The Forsaken - _Arts of Desolation_
(Century Media, 2002)
by: Pedro Azevedo (
I was thoroughly impressed and entertained by The Forsaken's highly enjoyable debut _Manifest of Hate_ [CoC #52], and expected nothing less than pure excellence in Swedish death metal to pour from my speakers when I played _Arts of Desolation_ for the first time. Great expectations are always dangerous, however, and that thought spent a lot of time in my mind when I first listened to the album. It was good, technically impressive, but it just wasn't _Manifest of Hate_ -- unfair, certainly, but annoyingly true. _Arts of Desolation_, being the successor of an excellent debut, had a very tough test to pass, and while its qualities were undeniable, to my ears it didn't quite reach the level of accomplishment that _Manifest of Hate_ did. Even though it has grown on me since then, I still can't seem enjoy it quite as much as _Manifest of Hate_. A significant part of the problem lies in the fact that the band's style is often Americanized on _AoD_ (Morbid Angel perhaps the main influence there), which despite the aplomb with which they perform those sections doesn't always turn out to be as enjoyable as the music on _MoH_ -- but that may be down to a matter of taste. Some other times _AoD_ is thrashier and often less melodic than _MoH_, but essentially The Forsaken have maintained a significant part of the sound that is their own. As a result, _Arts of Desolation_ is neither a simple continuation of its predecessor nor a disruption of the band's style. A couple of its tracks don't do much for me -- something that didn't happen on _Manifest of Hate_ --, but it is still a very solid record, albeit to my ears a somewhat transitional one. I expect an even better album from this highly talented band next time -- not technically, but rather in terms of consolidating their sound a bit more, back to something as consistent as they had on their debut (even if the style may be somewhat different). Nevertheless, with numbers such as "Incubator", "Embedded Insanity" and "Scars", The Forsaken continue to show that they are definitely a force to be reckoned with in the death metal world.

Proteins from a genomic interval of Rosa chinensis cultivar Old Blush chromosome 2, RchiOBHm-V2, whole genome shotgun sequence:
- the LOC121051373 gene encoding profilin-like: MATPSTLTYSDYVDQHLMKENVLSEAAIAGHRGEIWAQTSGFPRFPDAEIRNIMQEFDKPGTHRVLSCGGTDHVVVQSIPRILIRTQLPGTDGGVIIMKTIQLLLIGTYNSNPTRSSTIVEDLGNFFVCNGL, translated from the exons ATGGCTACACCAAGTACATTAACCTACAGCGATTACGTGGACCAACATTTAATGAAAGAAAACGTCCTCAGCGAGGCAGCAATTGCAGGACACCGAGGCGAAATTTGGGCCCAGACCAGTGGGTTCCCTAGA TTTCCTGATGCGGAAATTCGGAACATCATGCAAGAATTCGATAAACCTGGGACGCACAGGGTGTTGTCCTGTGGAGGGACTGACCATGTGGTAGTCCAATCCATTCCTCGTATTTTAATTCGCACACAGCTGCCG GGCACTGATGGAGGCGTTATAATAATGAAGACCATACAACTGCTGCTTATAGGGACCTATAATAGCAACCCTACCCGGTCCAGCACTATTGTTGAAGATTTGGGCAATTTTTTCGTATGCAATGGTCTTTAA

(article published 1/9/2002)
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